A study by the United Federation of Teachers has found that nearly a quarter of the city’s school system spent part or all of their first few weeks of school in overcrowded classes. And one of Bayside’s high schools ranks among the worst in the city for oversize classrooms.
According to the UFT’s survey, a total 230,000 students spent much of their time in overcrowded classrooms during the first few weeks of the current school year.
And Bayside’s Benjamin N. Cardozo High School, located at 57-00 223rd St., was among the most crowded with a total 385 oversized classes.
Jamaica’s Hillcrest High School was the city’s most jam-packed, with a total 400 crowded classes.
Other crowded schools include the Bronx’s Truman High School, Brooklyn’s James Madison High School, Manhattan’s Graphics High School and Staten Island’s Curtis High School.
Jackson Heights’ I.S. 145 was among the most overcrowded middle and elementary schools.
“Twelve years of Michael Bloomberg and hundreds of thousands of students start the school year in oversize classes, while many of them will stay in oversize classes for weeks or months,” UFT President Michael Mulgrew said. “It is time to take this issue seriously. All our students, especially our youngest children, desperately need smaller class sizes.”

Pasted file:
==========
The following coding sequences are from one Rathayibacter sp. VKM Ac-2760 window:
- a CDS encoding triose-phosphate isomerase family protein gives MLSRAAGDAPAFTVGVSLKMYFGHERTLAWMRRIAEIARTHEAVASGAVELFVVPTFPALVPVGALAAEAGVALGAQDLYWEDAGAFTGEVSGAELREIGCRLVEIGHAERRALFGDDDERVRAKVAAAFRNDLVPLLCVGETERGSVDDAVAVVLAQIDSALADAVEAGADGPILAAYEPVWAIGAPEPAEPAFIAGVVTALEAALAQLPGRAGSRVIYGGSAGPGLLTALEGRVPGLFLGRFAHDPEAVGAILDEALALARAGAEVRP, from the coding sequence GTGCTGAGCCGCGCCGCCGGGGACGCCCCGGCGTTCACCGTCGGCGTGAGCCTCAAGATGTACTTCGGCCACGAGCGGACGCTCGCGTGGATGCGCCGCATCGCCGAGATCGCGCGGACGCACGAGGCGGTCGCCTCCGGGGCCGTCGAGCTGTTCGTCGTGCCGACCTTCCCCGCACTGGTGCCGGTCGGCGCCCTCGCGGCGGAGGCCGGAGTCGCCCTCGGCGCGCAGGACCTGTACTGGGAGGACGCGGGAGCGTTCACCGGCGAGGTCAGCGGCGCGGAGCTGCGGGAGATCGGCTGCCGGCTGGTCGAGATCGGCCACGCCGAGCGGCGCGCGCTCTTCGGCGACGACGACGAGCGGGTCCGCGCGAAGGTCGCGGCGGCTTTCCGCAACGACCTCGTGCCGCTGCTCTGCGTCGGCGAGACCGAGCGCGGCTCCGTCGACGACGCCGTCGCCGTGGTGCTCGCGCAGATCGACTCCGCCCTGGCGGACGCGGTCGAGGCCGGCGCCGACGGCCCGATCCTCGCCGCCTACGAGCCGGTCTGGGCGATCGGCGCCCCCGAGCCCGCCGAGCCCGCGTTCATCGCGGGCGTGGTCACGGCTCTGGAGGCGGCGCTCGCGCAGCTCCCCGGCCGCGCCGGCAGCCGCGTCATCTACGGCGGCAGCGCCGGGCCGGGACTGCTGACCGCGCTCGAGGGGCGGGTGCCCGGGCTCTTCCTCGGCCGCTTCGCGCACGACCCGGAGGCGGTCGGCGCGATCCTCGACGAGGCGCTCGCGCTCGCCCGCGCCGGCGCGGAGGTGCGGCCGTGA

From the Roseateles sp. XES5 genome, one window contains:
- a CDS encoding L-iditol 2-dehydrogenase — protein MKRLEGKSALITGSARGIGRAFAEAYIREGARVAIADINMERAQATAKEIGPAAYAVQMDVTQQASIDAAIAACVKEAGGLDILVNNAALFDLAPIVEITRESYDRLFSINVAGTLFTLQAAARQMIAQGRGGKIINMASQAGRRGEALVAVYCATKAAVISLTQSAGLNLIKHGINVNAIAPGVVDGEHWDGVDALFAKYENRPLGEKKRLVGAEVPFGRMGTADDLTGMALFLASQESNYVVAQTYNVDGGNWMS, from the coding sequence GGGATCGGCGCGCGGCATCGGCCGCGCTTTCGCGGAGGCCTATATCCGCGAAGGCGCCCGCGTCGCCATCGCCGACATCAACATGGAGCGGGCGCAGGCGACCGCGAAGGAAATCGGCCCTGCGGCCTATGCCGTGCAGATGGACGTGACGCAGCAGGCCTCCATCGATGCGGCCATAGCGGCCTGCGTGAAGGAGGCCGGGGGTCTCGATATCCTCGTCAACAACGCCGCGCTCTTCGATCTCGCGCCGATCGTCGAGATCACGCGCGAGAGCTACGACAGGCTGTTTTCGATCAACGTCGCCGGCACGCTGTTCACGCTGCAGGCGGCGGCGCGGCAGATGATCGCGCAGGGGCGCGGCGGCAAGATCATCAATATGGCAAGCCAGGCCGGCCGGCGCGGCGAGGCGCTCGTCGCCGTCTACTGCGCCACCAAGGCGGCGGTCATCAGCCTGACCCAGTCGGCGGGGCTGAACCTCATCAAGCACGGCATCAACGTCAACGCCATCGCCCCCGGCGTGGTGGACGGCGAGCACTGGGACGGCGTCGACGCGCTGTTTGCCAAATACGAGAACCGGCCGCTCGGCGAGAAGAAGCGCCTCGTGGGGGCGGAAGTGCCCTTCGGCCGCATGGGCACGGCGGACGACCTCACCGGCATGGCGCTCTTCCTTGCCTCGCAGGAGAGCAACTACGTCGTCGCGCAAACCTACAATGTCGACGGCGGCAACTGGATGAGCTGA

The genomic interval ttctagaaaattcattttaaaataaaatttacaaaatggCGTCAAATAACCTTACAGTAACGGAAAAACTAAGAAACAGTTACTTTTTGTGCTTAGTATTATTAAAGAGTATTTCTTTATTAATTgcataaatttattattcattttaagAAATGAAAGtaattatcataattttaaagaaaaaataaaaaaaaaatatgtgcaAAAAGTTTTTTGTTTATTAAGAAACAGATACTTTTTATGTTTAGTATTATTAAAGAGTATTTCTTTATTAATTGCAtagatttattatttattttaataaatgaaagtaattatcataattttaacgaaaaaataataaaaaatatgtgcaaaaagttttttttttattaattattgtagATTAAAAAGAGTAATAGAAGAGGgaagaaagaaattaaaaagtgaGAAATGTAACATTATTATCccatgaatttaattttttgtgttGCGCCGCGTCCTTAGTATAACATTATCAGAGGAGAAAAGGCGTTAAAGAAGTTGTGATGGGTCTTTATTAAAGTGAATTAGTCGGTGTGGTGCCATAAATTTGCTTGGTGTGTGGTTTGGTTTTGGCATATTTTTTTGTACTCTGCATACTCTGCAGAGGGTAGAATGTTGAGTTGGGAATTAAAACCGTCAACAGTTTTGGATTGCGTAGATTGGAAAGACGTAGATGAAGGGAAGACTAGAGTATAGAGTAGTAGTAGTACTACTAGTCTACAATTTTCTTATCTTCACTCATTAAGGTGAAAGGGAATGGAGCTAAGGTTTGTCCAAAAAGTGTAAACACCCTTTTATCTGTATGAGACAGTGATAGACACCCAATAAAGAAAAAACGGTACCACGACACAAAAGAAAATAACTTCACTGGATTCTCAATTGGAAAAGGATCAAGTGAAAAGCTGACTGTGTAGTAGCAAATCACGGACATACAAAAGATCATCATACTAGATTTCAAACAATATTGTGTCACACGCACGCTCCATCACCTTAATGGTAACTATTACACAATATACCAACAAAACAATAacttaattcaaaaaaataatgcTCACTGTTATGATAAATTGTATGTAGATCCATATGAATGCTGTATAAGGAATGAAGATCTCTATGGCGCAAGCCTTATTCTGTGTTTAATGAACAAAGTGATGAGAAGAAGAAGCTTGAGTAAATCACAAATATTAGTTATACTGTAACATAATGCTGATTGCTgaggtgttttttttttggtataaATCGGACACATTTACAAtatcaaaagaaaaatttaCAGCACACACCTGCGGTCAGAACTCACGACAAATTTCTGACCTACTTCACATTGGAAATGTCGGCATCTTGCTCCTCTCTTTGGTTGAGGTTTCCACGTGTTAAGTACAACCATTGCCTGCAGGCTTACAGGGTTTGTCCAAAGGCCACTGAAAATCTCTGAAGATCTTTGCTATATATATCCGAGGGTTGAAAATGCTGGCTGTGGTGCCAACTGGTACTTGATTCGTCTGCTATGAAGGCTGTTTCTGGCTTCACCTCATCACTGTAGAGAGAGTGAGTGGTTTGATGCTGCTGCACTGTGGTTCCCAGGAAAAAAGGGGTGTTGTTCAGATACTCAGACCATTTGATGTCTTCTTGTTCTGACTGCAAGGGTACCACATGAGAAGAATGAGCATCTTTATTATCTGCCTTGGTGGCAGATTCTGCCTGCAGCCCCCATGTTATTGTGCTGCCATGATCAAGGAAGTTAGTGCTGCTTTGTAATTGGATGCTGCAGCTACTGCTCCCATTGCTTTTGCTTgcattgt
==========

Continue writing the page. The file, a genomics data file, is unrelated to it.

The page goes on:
In a statement, the DOE blasted the UFT's report.
"Each year, the UFT stages this event, using the wrong numbers and sweeping, erroneous conclusions," the statement read. "Our formula - new construction coupled with co-locations - has worked. In the last three years, as we've added state-of-the-art new buildings, we've added over 13,000 seats in Queens alone. We have also opened new schools in under-utilized space to create more options for students. Over 126,000 new school seats have been added across the City over the last decade. It's unclear why the UFT tries to either ignore or distort our progress."
The city’s total number of overcrowded classrooms was 6,313, which was up from 6,133 in 2012, according to the UFT’s study.
More than 1,000 of the oversize classes were found in Queens high schools.
The UFT’s numbers were based on school registers for the start of the third week of the current school year.
“We need to stop playing games with our kids’ future and start getting serious about overcrowding in our city’s classrooms, a chronic issue that the Department of Education has ignored for too long at the expense of hundreds of thousands of city school children,” said Scott Stringer, Manhattan borough president and city comptroller candidate.